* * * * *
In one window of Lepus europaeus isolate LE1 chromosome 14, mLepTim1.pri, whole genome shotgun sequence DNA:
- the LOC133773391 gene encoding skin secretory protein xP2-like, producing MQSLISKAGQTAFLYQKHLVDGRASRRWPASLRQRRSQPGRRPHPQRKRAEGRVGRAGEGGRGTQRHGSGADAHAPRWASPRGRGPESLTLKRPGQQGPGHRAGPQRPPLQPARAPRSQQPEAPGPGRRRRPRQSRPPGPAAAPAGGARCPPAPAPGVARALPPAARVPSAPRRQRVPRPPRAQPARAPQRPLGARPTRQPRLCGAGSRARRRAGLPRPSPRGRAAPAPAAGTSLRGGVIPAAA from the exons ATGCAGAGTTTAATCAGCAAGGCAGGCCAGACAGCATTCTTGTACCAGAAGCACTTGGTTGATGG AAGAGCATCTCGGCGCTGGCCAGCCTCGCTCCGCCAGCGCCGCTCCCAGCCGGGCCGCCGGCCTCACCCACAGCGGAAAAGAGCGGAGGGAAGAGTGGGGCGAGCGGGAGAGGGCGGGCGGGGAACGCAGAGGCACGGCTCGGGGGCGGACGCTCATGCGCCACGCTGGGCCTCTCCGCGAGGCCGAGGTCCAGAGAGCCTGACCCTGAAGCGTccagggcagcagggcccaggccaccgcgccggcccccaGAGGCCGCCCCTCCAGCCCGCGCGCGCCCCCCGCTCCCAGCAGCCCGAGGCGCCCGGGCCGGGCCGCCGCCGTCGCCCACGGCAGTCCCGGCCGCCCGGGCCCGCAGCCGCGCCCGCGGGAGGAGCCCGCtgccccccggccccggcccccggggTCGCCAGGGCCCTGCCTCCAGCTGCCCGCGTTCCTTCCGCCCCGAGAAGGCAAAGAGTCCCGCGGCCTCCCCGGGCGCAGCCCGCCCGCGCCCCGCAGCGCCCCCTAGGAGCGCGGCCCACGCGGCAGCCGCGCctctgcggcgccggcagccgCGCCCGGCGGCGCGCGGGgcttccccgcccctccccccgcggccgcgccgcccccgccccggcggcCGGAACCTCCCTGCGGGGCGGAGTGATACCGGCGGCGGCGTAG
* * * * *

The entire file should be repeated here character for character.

In one window of Lepus europaeus isolate LE1 chromosome 14, mLepTim1.pri, whole genome shotgun sequence DNA:
- the LOC133773391 gene encoding skin secretory protein xP2-like, producing MQSLISKAGQTAFLYQKHLVDGRASRRWPASLRQRRSQPGRRPHPQRKRAEGRVGRAGEGGRGTQRHGSGADAHAPRWASPRGRGPESLTLKRPGQQGPGHRAGPQRPPLQPARAPRSQQPEAPGPGRRRRPRQSRPPGPAAAPAGGARCPPAPAPGVARALPPAARVPSAPRRQRVPRPPRAQPARAPQRPLGARPTRQPRLCGAGSRARRRAGLPRPSPRGRAAPAPAAGTSLRGGVIPAAA from the exons ATGCAGAGTTTAATCAGCAAGGCAGGCCAGACAGCATTCTTGTACCAGAAGCACTTGGTTGATGG AAGAGCATCTCGGCGCTGGCCAGCCTCGCTCCGCCAGCGCCGCTCCCAGCCGGGCCGCCGGCCTCACCCACAGCGGAAAAGAGCGGAGGGAAGAGTGGGGCGAGCGGGAGAGGGCGGGCGGGGAACGCAGAGGCACGGCTCGGGGGCGGACGCTCATGCGCCACGCTGGGCCTCTCCGCGAGGCCGAGGTCCAGAGAGCCTGACCCTGAAGCGTccagggcagcagggcccaggccaccgcgccggcccccaGAGGCCGCCCCTCCAGCCCGCGCGCGCCCCCCGCTCCCAGCAGCCCGAGGCGCCCGGGCCGGGCCGCCGCCGTCGCCCACGGCAGTCCCGGCCGCCCGGGCCCGCAGCCGCGCCCGCGGGAGGAGCCCGCtgccccccggccccggcccccggggTCGCCAGGGCCCTGCCTCCAGCTGCCCGCGTTCCTTCCGCCCCGAGAAGGCAAAGAGTCCCGCGGCCTCCCCGGGCGCAGCCCGCCCGCGCCCCGCAGCGCCCCCTAGGAGCGCGGCCCACGCGGCAGCCGCGCctctgcggcgccggcagccgCGCCCGGCGGCGCGCGGGgcttccccgcccctccccccgcggccgcgccgcccccgccccggcggcCGGAACCTCCCTGCGGGGCGGAGTGATACCGGCGGCGGCGTAG